The way out is the way in.
We journey without to journey within.
Seeking natural places of magnificence, we contemplate the power of nature and all of its overwhelming grandeur. Rendered seemingly insignificant by the near-infinitude of creation we may come to better accept our own annihilation at the end of this pilgrimage we call our lives. Simultaneously we may find solace in the fact that others will endure without us and that nature, seemingly eternal, will outlast us all. We may experience a sense of forever, beyond even geologic time, to move beyond the reach of history both personal and cultural. In these moments we come in contact with the divine, both without and within. These precious experiences offer us a chance to reconsider our conventional habituation, renewing opportunities for self-actuation and co creation,
The spirit of man and place at one point in space and time influence one another profoundly. In a sacred state of mind, we are compelled to contemplate the interconnectedness of all things.
Often we think we embark on pilgrimages to care for the self, not realizing that in doing so we also become engaged in caring for others. We are ennobled and enliven in caring for others, and these rituals offer us the opportunity to care for creation and eternity. There is a tremendous sense of affirmation and empowerment that comes from realizing these possibilities exist. Truly, we make a difference.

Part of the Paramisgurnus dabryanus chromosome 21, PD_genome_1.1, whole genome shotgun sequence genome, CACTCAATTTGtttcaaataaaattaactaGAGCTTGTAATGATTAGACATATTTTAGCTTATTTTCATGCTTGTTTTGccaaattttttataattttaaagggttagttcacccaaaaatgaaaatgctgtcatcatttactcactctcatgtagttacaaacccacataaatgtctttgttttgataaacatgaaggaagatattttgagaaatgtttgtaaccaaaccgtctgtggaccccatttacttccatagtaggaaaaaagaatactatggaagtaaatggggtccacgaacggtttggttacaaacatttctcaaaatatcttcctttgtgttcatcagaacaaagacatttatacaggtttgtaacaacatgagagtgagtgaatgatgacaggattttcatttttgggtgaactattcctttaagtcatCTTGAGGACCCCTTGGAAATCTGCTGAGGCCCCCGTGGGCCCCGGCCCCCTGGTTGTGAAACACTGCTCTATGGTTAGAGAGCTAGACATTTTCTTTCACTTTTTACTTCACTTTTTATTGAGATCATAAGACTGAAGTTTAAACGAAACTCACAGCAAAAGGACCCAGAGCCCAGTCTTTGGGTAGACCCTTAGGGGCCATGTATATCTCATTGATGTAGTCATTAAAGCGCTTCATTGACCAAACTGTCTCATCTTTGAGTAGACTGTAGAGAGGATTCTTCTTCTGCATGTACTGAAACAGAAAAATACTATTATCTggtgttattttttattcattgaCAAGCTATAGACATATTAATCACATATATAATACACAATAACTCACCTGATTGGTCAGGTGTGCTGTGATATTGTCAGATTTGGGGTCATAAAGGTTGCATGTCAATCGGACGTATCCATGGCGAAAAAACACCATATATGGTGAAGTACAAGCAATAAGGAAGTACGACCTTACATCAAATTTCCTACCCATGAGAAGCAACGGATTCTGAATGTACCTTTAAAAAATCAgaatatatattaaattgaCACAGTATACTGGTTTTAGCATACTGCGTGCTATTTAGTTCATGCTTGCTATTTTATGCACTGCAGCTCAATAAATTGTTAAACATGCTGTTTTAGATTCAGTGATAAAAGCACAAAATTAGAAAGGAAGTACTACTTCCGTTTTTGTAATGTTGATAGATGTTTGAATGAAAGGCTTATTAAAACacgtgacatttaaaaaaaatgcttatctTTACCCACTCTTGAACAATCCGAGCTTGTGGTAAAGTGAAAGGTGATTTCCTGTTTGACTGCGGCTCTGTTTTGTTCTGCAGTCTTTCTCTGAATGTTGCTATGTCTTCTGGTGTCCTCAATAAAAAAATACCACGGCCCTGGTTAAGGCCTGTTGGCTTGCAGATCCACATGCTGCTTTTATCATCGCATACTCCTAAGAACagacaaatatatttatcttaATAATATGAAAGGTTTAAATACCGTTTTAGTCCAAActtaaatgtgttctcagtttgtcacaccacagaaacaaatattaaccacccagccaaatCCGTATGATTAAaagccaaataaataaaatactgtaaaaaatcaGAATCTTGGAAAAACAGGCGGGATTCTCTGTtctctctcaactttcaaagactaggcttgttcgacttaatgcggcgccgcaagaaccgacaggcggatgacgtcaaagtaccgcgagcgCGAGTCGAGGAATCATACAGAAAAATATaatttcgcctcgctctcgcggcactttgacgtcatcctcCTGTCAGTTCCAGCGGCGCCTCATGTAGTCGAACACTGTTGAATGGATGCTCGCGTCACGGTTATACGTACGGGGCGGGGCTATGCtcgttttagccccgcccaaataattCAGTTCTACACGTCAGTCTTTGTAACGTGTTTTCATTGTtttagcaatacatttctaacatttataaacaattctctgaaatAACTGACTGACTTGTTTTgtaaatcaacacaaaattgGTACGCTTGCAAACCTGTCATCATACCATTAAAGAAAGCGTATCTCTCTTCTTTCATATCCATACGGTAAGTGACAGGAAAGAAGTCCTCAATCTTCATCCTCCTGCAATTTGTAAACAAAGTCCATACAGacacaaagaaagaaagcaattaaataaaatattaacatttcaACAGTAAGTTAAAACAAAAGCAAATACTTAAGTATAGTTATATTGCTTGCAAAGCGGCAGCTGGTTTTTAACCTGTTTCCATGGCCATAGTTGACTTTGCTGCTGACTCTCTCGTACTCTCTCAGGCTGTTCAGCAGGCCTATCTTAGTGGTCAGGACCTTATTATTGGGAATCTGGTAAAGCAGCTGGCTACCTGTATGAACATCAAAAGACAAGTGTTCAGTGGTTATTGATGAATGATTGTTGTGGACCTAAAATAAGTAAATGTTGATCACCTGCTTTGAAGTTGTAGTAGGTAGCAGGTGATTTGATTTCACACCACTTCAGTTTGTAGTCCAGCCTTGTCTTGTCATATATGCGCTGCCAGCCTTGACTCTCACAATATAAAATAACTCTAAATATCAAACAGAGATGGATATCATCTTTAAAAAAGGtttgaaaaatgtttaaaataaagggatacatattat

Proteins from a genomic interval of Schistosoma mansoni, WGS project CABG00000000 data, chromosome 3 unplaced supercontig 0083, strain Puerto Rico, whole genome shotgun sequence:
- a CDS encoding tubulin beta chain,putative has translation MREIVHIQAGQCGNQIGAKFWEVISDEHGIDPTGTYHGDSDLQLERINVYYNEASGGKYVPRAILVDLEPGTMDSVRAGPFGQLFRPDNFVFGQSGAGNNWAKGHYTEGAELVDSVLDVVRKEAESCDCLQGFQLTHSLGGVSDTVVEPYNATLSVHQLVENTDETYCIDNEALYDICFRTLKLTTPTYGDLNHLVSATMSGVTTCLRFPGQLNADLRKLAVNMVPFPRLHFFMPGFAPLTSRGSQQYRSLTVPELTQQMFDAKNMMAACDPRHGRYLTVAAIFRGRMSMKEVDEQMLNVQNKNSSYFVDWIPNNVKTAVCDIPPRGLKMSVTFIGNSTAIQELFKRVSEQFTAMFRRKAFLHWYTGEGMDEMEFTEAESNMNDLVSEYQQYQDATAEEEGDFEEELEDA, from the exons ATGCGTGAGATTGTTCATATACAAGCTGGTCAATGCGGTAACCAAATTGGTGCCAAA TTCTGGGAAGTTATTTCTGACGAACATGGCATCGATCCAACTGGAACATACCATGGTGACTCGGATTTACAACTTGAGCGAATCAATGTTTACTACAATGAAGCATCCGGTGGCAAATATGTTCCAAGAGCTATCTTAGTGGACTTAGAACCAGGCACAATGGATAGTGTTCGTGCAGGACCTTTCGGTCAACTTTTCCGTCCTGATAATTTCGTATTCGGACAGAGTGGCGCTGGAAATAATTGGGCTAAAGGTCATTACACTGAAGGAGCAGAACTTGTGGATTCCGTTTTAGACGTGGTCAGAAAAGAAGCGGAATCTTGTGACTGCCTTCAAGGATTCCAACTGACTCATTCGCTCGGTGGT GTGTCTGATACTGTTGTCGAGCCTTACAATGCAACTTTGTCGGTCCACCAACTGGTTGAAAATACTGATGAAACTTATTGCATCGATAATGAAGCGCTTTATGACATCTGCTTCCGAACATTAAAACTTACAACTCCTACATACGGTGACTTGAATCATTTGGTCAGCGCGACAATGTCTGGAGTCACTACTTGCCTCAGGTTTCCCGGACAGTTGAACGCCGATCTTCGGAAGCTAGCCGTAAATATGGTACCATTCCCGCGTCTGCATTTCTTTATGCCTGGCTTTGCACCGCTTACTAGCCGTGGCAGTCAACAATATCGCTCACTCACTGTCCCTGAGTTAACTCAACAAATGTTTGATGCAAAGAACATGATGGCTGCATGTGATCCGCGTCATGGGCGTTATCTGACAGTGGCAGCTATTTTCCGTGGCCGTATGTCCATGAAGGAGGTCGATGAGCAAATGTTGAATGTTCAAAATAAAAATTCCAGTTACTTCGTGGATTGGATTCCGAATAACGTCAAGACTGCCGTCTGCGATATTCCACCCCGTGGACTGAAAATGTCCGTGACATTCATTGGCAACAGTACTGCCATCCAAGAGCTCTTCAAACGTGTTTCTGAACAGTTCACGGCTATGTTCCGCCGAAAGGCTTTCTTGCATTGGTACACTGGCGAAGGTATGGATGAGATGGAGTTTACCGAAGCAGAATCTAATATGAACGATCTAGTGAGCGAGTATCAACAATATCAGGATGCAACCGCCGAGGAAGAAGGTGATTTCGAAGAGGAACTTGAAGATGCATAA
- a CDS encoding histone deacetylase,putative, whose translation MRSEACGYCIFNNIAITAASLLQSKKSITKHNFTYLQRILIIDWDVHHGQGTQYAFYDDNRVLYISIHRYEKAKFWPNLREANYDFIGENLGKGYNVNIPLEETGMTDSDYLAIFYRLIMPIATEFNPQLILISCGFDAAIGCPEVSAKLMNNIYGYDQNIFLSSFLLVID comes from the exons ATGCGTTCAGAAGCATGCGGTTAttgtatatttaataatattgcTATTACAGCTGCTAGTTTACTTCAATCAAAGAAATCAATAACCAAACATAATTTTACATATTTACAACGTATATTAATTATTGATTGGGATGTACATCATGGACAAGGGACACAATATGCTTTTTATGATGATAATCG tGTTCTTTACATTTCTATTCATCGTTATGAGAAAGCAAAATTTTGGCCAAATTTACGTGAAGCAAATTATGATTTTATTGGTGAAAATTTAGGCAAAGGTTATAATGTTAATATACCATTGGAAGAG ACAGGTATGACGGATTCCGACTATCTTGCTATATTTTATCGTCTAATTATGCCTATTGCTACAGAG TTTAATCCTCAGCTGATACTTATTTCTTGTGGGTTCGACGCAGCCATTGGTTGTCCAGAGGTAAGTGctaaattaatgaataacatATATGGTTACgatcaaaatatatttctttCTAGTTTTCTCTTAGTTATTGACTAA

Pilgrimages satisfy the desire for self-improvement. Pilgrimages make one a better person for having made the journey. We make a commitment and fulfill it. Our contact with a special place or thing distinguishes and ennobles us. After the journey, we can say we went directly to the source.
Bridging the past and the future in the ever-present now brings countless insights. Flashes of clarity give rise to moments of grace. Buried resources are released – within (self, memories, dreams, visions, associations) and without (universe, physics and metaphysics, history, tradition, ritual).
In the spell of such places doubt, fear, denial, combativeness and even analysis are dispelled. The objective and subjective are synthesized into the supra rational. It is a supremely holistic experience.
Engagement with the beauty of nature (raw, made, or unmade) inspires. Truth is found in beauty. Beauty is found in truth. It makes so many concerns and attachments seem insignificant by placing them in perspective. Beauty (whether real or imagined) has an uplifting and regenerative power. No other force, save love, has a greater power to inspire awareness, respect, compassion, hope, imagination, and action. To find beauty is to find love. To find love is to find beauty.
A pilgrimage is a journey into the unknown and a return to the known.
The ritual reenactments of pilgrimage revive ancestral echoes (both genetic and cultural) within us. That others have successfully gone before us gives us comfort that it can be accomplished; perhaps on our own, perhaps with the aid of others, perhaps with divine guidance.